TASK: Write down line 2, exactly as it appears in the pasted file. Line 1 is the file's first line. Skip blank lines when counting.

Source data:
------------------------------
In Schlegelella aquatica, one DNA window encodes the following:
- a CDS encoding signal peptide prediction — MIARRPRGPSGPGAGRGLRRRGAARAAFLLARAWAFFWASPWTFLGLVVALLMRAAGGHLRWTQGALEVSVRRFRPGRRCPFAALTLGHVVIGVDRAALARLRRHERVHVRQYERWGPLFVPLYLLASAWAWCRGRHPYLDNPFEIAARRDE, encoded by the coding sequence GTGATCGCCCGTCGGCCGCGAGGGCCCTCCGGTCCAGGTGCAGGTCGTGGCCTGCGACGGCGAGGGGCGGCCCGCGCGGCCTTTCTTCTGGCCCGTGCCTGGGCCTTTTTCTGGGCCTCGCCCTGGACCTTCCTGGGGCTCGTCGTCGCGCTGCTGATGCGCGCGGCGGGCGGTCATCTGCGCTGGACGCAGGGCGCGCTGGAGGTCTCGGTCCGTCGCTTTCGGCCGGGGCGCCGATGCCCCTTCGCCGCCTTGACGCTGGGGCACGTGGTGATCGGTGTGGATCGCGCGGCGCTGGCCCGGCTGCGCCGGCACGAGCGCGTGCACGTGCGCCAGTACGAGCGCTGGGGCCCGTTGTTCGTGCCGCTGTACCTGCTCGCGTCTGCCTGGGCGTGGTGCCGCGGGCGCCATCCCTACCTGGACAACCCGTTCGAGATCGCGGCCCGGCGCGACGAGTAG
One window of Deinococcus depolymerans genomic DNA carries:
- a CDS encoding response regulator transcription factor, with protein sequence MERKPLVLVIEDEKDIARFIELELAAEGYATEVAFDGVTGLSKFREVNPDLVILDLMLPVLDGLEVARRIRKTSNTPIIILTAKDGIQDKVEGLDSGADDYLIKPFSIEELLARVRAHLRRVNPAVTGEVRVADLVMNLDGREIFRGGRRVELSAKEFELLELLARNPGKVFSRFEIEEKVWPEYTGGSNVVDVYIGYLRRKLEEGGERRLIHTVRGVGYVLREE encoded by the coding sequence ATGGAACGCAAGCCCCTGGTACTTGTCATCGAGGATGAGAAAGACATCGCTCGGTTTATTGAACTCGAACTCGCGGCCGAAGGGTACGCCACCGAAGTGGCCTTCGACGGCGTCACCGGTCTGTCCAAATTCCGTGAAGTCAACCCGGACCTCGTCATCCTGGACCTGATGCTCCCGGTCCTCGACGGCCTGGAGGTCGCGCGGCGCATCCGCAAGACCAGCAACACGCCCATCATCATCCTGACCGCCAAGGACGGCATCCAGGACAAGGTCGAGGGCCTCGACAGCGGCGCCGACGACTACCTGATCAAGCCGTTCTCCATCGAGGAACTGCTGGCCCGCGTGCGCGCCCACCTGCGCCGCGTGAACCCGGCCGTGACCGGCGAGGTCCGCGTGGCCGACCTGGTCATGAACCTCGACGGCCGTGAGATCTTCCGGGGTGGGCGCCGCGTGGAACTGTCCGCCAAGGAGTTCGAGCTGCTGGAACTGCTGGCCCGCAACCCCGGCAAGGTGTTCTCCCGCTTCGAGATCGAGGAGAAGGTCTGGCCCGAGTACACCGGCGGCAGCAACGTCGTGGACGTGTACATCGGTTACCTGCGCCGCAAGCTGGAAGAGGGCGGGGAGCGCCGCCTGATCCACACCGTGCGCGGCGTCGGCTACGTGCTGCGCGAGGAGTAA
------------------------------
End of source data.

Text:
- a CDS encoding signal peptide prediction — MIARRPRGPSGPGAGRGLRRRGAARAAFLLARAWAFFWASPWTFLGLVVALLMRAAGGHLRWTQGALEVSVRRFRPGRRCPFAALTLGHVVIGVDRAALARLRRHERVHVRQYERWGPLFVPLYLLASAWAWCRGRHPYLDNPFEIAARRDE, encoded by the coding sequence GTGATCGCCCGTCGGCCGCGAGGGCCCTCCGGTCCAGGTGCAGGTCGTGGCCTGCGACGGCGAGGGGCGGCCCGCGCGGCCTTTCTTCTGGCCCGTGCCTGGGCCTTTTTCTGGGCCTCGCCCTGGACCTTCCTGGGGCTCGTCGTCGCGCTGCTGATGCGCGCGGCGGGCGGTCATCTGCGCTGGACGCAGGGCGCGCTGGAGGTCTCGGTCCGTCGCTTTCGGCCGGGGCGCCGATGCCCCTTCGCCGCCTTGACGCTGGGGCACGTGGTGATCGGTGTGGATCGCGCGGCGCTGGCCCGGCTGCGCCGGCACGAGCGCGTGCACGTGCGCCAGTACGAGCGCTGGGGCCCGTTGTTCGTGCCGCTGTACCTGCTCGCGTCTGCCTGGGCGTGGTGCCGCGGGCGCCATCCCTACCTGGACAACCCGTTCGAGATCGCGGCCCGGCGCGACGAGTAG